David Castillo Gallery is proud to present Illusions Lounge with works by Jose Alvarez, Fernando + Humberto Campana, Nicole Cherubini, Andy Coolquitt, and Keltie Ferris. The works by each of these artists express a willingness to mutate yet stay in character as art. Each work in the exhibition is the accumulation of small, illusory decisions that combine to create a show in part about the pleasure of aesthetics. But each of the artists’ works are also about the misjudgment of a real environment– a real chair made out of special rope (Campana); a box made of terracotta and glaze (Cherubini); a lamp made out of found metal (Coolquitt); an abstract painting titled after a transsexual (Ferris); and collage, deceptively flat-looking, made from among other things, feather and beads (Alvarez).
In Keltie Ferris’ paintings, there is a sense of psychological circumstances. Working with spatial illusions and color relationships and innovatively spraying translucent oil paint, Ferris develops almost labyrinthine works. There are areas of dense activity which open up to more free flow, cloud-like areas. Her work’s depth perception does not end with these physical qualities or the use of materials but extends even to the title “Candy Darling.” The disruption of our existing sensibilities carries throughout Ferris’ work- physically and conceptually.
Nicole Cherubini’s sculptures are themselves gorgeous profusions, which take a functional and symbolic form (a common box) and render a new reading of the crushed cardboard box. These are sad and delicate (yet saturated in color) and not unlike a cardboard box that is crushed in the rain. They retain the original sense of cardboard’s ultimate demise by the use of fragile media- earthenware and glaze and terracotta and glaze. Andy Coolquitt includes three new sculptures for Illusions Lounge, which are exemplary of illusory depth as well as subtleties of color, shadow, and light. His works are functional lamp sculptures drawn from low-end found materials on the street.
Jose Alvarez’s works provide an abstract simplicity yet distort or deceive by their complex materials. His collage and video works are hallucinations of sorts, incorporating shamanistic elements such as feathers, beads, and porcupine quills onto more traditional paper works such as gouache and ink. While hallucinogenic or psychedelic are apt descriptions so is the magical and shamanistic particularly in works such as “The Arrival.” Working together since 1983, Fernando + Humberto Campana are the Brazilian brothers design team. Their furniture references everyday materials and industrial goods which are seemingly imperfect in order to debunk assumptions about these media. In turn, their works reveal perfect stitching, assembly and superior craftsmanship. Together, these six artists transform the gallery into an invented space, the illusion of a lounge.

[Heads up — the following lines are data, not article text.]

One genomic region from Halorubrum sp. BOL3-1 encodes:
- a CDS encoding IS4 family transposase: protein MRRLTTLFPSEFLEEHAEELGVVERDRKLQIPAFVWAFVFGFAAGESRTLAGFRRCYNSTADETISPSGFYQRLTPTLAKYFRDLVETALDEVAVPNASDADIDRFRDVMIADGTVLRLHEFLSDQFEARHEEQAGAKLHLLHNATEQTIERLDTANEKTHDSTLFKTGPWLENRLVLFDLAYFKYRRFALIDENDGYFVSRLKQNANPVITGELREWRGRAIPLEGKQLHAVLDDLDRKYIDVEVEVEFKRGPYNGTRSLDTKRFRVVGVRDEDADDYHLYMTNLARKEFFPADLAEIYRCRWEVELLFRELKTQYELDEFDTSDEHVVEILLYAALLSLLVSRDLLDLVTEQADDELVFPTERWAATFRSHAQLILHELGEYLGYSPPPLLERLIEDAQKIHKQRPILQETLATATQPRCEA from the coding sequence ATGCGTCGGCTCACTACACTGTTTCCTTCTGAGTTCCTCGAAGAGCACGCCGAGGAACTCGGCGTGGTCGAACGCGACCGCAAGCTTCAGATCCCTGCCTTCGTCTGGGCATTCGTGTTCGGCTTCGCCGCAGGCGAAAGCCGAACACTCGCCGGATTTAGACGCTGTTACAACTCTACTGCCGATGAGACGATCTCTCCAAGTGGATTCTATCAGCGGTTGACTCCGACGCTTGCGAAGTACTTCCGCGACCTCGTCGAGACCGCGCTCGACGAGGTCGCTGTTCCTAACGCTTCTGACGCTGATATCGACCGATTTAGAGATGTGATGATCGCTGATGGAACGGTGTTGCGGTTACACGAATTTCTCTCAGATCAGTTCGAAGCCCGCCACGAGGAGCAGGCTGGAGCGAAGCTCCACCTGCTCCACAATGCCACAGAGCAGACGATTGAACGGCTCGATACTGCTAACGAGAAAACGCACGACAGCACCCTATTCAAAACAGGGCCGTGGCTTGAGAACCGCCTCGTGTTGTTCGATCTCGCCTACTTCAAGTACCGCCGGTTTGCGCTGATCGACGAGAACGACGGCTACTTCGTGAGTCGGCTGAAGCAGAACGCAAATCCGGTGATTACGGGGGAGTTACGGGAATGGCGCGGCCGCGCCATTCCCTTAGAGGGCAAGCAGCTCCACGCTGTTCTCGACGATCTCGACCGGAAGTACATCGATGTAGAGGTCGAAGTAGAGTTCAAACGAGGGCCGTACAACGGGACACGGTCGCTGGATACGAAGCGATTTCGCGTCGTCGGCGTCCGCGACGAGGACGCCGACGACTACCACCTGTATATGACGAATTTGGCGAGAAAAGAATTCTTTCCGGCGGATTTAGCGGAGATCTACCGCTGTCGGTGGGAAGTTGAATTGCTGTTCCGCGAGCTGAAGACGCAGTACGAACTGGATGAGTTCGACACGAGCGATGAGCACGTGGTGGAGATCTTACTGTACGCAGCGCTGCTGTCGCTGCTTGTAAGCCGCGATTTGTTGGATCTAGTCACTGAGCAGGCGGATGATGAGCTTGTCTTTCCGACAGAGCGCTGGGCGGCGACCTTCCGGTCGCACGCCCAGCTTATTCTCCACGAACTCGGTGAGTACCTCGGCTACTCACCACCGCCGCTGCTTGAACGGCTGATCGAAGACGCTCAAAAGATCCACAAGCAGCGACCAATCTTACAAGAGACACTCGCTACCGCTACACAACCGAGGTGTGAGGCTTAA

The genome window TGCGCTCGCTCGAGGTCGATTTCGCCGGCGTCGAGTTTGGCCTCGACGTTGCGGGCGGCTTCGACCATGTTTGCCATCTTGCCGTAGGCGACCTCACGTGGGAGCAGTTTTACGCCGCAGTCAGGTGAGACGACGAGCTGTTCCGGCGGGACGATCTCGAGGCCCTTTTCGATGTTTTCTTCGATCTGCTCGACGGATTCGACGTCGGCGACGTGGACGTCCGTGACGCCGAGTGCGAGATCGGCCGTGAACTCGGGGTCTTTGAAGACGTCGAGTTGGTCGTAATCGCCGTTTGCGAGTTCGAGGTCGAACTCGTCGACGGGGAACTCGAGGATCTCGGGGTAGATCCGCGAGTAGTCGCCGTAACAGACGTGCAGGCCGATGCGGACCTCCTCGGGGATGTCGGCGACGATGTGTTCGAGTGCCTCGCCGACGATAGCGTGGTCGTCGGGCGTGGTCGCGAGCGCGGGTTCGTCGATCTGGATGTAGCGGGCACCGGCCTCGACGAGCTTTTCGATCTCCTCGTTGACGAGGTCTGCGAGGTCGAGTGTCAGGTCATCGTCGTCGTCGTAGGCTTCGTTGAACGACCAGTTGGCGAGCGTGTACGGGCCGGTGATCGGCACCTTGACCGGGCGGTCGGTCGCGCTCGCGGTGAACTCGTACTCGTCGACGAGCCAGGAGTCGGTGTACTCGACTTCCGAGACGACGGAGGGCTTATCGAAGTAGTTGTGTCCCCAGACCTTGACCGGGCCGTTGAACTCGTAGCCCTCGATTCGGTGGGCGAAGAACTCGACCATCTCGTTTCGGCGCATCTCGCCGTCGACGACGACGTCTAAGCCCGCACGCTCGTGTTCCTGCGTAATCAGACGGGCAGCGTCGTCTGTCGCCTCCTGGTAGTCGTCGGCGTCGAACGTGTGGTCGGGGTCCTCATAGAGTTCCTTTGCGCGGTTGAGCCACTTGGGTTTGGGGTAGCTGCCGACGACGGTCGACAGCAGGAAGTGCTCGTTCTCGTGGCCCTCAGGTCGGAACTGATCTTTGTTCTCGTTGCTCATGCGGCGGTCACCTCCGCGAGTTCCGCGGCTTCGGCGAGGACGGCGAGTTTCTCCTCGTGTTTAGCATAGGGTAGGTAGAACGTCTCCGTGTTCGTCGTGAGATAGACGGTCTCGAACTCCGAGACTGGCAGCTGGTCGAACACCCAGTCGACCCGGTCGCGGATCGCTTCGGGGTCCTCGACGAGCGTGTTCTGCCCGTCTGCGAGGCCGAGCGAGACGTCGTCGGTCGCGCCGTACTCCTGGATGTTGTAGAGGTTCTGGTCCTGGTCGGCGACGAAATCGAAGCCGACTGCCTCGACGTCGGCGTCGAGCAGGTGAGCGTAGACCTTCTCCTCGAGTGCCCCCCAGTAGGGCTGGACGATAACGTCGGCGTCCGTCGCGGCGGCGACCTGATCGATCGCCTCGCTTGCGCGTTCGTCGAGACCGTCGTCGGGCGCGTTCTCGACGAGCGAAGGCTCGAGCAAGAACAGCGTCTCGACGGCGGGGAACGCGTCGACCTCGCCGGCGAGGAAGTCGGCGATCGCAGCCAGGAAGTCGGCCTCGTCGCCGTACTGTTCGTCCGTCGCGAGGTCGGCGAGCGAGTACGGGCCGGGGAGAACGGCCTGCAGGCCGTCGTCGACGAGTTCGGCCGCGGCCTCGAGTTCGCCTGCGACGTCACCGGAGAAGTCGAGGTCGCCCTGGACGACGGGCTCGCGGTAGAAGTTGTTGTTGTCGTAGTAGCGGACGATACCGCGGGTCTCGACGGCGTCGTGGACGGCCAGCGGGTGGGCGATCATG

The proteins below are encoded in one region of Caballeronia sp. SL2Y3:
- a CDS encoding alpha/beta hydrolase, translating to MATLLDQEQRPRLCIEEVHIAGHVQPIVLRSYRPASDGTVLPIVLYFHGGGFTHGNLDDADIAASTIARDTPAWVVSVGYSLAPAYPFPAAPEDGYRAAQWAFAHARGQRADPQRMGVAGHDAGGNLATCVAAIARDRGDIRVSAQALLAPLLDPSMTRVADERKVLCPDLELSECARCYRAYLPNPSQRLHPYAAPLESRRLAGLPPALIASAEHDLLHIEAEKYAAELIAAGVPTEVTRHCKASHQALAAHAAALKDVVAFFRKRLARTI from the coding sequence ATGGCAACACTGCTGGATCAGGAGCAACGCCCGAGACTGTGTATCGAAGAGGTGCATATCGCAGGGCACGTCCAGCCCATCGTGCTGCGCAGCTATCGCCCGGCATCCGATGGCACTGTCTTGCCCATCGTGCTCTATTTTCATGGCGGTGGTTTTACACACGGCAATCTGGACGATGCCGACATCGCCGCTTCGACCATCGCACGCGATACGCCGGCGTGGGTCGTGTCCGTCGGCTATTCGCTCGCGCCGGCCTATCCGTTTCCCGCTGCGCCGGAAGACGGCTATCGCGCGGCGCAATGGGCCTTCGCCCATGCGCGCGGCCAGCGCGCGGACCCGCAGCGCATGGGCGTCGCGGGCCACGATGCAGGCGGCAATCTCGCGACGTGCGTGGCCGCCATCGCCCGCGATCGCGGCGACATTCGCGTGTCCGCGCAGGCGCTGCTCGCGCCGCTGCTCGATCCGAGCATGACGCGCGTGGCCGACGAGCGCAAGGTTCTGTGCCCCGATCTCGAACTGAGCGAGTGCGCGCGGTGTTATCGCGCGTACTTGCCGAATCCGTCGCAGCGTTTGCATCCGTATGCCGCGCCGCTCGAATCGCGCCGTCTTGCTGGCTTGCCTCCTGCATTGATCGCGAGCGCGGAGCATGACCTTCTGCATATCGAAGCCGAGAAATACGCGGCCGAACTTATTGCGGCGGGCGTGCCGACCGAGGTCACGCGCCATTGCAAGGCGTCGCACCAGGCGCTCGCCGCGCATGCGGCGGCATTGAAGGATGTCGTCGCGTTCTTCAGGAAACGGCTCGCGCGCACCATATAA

Jose Alvarez, based in Ft. Lauderdale, FL, studied at the School of Visual Arts, NY and has exhibited widely, including the 2002 Whitney Biennial. His work is represented by Gavlak in West Palm Beach, FL. Fernando + Humberto Campana are world famous designers, whose iconic furniture pieces are in major collections such as MoMA, NY; “Rope Chair (Red),” is exhibited Courtesy Craig Robins Collection, Miami. Nicole Cherubini holds an MFA from Visual Arts, New York University and has exhibited nationally and internationally including ICA Philadelphia and the List Visual Arts Center, MIT, among many others. Her work is represented by Samson Projects, Boston and D’Amelio Terras, New York. Andy Coolquitt lives and works between New York City and Austin, Texas. Upcoming exhibitions include a solo exhibition at the Blaffer Gallery at the University of Houston in 2011. He is represented by Lisa Cooley, New York. Brooklyn-based Ferris has an MFA from Yale School of Art and among her numerous shows are the Kemper Museum in Kansas City, MO. Her work has appeared in the New York Times, Artforum, Modern Painters, among numerous others. She is represented by Horton Gallery, New York.
Fernando + Humberto Campana